I don't know about you, but I've recently been taking a look at the hit charts over at the MLB.com websites. John Beamer showed me they existed a few weeks ago, and I've been playing around with them since then. I wanted to take a look at a few different players to show random details about their offensive games, so here goes.
First up, we have Ryan Howard of the Philadelphia Phillies. Howard is thought of as a beast of a hitter, most well known for his homerun power. Like most big guys, you might assume he is mostly dead pull, like say, David Ortiz. Sadly for fans of the shift, Howard is dangerous to all fields.
On the left we have Howard at Citizens Bank Park in 2005, and on the right, 2006. Now here's the part I think is interesting. Going the other way with the pitch, Howard either flies out or hits a homerun in all but five or six (depending on what you consider to be left field and left center) batted-balls in a two-year span at Citizens Bank Park. Two of those five or six were doubles that landed on the warning track. Howard has incredible power going the other way; considering how far some of the balls he pulls travel at his home park, it's no wonder he's earning a reputation as one of the most feared hitters in the game as soon as he is.
Howard has a few mind boggling statistics this year. He has hit a homerun on 37.6 percent of all of his flyballs (measured using only outfield flies) and has infield flies in a mere 3.8 percent of all flyballs. For some context, David Ortiz is only at 25.6 percent HR/F, Manny Ramirez is at 23.4 percent, Albert Pujols is at 23.5 percent, Jim Thome is at 27.3 percent, Adam Dunn is at 24.1 percent, and the 2004 version of Barry Bonds was at 32.8 percent.
My favorite part about Ryan Howard is actually how quickly his hands adjust to a pitch. Study his hand movement sometime if you catch a Phillies game; he's not quite at the adjustment stage that Manny Ramirez or Albert Pujols are at, but you can see that he has a talent for shifting his hands, adjusting to the pitch, and spraying the ball to whichever part of the field would be easiest. A hitter capable of that kind of adjustment can hit anything anywhere, and with some of the other bats in the Phillies lineup, it's tough to avoid Howard sometimes.
At the other end of the spectrum we have the struggling Brian Giles, who has managed a .381 on-base percentage, but coupled it with a .378 slugging. His home park is to blame for a great deal of the power loss; after all, in three full seasons at PETCO, Giles has 19 homers with 27 on the road, as well as 40 PETCO doubles versus 52 road ones. San Diego has allowed him to hit more triples though, 11 to 5. Let's take a look at his past three years in PETCO:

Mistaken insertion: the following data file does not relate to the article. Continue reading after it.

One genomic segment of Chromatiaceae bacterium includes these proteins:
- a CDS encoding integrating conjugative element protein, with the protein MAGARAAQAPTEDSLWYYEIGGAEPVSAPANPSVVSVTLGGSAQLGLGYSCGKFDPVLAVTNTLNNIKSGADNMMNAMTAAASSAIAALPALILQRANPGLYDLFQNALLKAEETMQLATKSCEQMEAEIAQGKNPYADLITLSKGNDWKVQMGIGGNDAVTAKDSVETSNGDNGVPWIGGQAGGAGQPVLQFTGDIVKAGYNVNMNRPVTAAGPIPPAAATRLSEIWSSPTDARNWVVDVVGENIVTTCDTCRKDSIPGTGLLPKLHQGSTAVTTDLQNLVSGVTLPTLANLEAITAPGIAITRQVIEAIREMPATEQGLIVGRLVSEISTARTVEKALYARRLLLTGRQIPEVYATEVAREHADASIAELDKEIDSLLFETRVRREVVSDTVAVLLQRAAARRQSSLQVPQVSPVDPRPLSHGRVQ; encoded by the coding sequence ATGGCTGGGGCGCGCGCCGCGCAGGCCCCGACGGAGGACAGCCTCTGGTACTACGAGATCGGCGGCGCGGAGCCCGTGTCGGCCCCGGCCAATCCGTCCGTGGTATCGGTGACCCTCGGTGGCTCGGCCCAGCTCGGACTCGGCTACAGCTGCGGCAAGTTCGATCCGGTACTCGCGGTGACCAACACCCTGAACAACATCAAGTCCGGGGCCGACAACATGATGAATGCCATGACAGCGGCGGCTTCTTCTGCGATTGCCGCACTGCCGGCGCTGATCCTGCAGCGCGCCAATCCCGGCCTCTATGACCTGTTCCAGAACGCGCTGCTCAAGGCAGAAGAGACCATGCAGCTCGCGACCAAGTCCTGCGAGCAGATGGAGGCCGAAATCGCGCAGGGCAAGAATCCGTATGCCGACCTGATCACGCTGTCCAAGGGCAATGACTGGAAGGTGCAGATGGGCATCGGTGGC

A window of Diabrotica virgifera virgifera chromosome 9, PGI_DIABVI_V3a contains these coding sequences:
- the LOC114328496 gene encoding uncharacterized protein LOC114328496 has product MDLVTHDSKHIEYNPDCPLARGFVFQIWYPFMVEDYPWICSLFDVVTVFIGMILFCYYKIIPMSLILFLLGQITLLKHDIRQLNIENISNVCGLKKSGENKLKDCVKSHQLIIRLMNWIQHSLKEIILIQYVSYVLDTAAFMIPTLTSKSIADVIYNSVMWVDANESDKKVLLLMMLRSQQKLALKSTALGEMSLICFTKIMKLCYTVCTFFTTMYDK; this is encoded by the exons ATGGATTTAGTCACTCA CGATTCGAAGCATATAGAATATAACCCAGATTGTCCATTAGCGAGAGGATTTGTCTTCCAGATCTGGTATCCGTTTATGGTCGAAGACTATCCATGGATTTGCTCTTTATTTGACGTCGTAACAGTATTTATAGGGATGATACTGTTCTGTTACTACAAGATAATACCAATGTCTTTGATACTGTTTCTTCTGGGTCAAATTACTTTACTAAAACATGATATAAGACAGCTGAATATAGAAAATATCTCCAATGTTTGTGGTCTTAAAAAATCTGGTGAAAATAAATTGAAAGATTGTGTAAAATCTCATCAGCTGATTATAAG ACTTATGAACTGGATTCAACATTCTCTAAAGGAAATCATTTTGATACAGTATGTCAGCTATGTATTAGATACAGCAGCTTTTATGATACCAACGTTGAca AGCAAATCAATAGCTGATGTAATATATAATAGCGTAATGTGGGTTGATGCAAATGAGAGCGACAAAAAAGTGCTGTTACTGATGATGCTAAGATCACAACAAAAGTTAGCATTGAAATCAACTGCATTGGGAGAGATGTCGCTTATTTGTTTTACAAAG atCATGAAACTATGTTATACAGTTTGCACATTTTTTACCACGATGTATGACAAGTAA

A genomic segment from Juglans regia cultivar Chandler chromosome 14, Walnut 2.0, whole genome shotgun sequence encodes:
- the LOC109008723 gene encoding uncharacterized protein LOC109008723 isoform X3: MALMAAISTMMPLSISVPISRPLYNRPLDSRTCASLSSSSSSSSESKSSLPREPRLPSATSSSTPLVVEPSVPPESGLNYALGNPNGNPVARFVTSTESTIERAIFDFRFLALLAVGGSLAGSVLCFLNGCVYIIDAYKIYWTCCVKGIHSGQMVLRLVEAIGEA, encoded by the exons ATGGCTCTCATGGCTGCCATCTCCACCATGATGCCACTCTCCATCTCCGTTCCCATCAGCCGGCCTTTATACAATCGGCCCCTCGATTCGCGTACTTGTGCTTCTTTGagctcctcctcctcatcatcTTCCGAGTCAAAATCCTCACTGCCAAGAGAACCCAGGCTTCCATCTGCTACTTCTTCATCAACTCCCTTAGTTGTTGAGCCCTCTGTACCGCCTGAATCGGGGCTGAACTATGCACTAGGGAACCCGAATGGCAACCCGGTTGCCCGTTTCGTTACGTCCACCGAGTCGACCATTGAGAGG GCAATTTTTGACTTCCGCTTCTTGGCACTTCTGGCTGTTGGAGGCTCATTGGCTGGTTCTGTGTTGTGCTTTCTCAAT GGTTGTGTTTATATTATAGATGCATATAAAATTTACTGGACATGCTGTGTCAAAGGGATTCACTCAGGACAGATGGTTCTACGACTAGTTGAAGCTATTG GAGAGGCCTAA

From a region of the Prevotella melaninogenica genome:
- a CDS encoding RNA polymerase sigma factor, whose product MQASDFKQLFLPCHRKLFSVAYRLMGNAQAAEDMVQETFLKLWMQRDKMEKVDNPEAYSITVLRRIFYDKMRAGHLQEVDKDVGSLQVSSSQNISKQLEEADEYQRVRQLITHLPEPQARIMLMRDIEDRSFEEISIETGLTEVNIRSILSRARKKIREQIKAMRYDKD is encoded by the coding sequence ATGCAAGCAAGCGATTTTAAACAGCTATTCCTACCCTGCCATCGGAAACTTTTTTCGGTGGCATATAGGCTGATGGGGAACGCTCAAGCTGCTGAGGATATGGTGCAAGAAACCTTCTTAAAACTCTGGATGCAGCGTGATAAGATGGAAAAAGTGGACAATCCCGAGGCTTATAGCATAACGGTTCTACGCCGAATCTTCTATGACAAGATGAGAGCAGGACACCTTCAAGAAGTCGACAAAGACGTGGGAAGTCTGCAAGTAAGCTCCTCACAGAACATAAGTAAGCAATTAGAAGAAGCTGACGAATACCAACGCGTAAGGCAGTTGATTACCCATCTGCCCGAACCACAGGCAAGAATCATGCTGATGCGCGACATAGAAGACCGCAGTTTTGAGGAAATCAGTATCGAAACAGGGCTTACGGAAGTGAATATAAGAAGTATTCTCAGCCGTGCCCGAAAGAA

Top left is 2004, top right is 2005, bottom is 2006. There are a few things to pull from these charts. First of all, the homeruns are fewer in each year. Secondly, his doubles are not traveling as far as they used to, another sign that his power is decreasing rapidly. And lastly, he only has one triple at home in 2006, although that could also have to do with aging and slowing down. The fact that his doubles aren't increasing when his homeruns and triples fall down is the bothersome point.
Giles had a spike in his line drive percentage last season, up from 20.5 percent in 2004 to 23.5 percent. He has fallen just a tick below 20 percent LD this season though, and his groundball percentage increased a few more percentage points. Since 2004, it has jumped from 35.8 to 40.1 percent. With more grounders than previous by roughly five percent, and the flyballs and line drives he hits traveling shorter distances than previous, you have yourself an explanation for his continually dropping slugging percentage.
The drop in production is noticeable on the road as well. He has hit .269/.385/.361 at home, but only .271/.376/.394 on the road. It's getting to be time where Bruce Bochy should use Giles in the two-hole due to his on-base percentages, but it's also getting to be time where he sits against left-handers. He's hit a paltry .205/.322/.246 against them this season, and only .250/.343/.359 in his entire time in a Friars uniform. Then again, he's well above average defensively according to Zone Rating (league average ZR in right is .875 this year; Giles is at .892 with 3.52 runs above average), and he can still hit right-handers (.295/.403/.429). By the way, this is the same sort of decline I expect Bobby Abreu to undergo once it's time. Slow drop in power while keeping his high on-base, with his secondary skills keeping him useful. That might be the kind of thing that derails Hall of Fame campaigns though, even if it keeps a player productive. Giles is currently still worth almost 10 positionally-adjusted Net Runs Above Average per 150 games, which is still very good. As Joe Sheehan says, OBP is life.